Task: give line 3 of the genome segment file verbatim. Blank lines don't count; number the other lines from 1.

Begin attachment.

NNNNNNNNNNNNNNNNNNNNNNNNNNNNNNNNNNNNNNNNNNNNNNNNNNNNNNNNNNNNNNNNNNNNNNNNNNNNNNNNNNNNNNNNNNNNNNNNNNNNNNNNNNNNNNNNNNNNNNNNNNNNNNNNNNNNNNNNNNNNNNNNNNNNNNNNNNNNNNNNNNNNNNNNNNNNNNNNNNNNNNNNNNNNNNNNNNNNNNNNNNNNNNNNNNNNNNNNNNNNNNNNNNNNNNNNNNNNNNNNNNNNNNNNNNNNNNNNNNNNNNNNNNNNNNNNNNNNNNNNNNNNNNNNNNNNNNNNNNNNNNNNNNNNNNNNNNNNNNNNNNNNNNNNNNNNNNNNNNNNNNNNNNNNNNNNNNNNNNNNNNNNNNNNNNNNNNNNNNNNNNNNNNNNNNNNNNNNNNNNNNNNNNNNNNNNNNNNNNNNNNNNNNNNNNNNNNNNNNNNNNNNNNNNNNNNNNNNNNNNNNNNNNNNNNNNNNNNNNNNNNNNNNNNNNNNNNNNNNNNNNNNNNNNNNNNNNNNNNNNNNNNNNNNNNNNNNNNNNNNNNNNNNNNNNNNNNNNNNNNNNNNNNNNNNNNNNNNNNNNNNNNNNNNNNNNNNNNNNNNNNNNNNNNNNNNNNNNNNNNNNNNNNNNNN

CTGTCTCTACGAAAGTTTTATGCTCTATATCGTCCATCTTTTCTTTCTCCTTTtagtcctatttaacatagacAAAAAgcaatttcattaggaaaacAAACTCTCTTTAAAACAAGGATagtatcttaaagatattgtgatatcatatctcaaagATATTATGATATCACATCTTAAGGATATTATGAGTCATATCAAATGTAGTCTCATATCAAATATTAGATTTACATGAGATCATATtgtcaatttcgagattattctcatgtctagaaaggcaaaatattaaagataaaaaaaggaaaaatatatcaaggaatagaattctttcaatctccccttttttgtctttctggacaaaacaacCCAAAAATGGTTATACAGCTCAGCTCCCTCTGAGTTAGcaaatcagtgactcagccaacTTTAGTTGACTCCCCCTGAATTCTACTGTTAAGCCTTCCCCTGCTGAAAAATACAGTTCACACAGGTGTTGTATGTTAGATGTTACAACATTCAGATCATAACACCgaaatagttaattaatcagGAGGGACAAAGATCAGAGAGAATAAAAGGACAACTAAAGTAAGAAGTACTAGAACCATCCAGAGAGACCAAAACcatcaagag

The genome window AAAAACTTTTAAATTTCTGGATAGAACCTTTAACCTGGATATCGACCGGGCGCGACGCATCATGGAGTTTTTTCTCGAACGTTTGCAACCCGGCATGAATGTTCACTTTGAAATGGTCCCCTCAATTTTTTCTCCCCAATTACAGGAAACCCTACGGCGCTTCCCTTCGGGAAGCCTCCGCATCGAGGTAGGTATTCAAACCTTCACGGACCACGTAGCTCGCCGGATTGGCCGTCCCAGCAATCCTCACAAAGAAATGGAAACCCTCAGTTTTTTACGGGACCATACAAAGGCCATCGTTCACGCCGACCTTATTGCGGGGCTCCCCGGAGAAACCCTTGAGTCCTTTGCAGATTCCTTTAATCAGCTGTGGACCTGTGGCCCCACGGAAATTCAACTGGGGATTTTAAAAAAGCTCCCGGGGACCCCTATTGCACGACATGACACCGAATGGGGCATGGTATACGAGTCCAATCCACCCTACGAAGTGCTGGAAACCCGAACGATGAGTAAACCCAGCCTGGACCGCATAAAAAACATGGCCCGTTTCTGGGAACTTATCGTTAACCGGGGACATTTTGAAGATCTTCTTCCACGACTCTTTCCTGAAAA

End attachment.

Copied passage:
The genome window AAAAACTTTTAAATTTCTGGATAGAACCTTTAACCTGGATATCGACCGGGCGCGACGCATCATGGAGTTTTTTCTCGAACGTTTGCAACCCGGCATGAATGTTCACTTTGAAATGGTCCCCTCAATTTTTTCTCCCCAATTACAGGAAACCCTACGGCGCTTCCCTTCGGGAAGCCTCCGCATCGAGGTAGGTATTCAAACCTTCACGGACCACGTAGCTCGCCGGATTGGCCGTCCCAGCAATCCTCACAAAGAAATGGAAACCCTCAGTTTTTTACGGGACCATACAAAGGCCATCGTTCACGCCGACCTTATTGCGGGGCTCCCCGGAGAAACCCTTGAGTCCTTTGCAGATTCCTTTAATCAGCTGTGGACCTGTGGCCCCACGGAAATTCAACTGGGGATTTTAAAAAAGCTCCCGGGGACCCCTATTGCACGACATGACACCGAATGGGGCATGGTATACGAGTCCAATCCACCCTACGAAGTGCTGGAAACCCGAACGATGAGTAAACCCAGCCTGGACCGCATAAAAAACATGGCCCGTTTCTGGGAACTTATCGTTAACCGGGGACATTTTGAAGATCTTCTTCCACGACTCTTTCCTGAAAA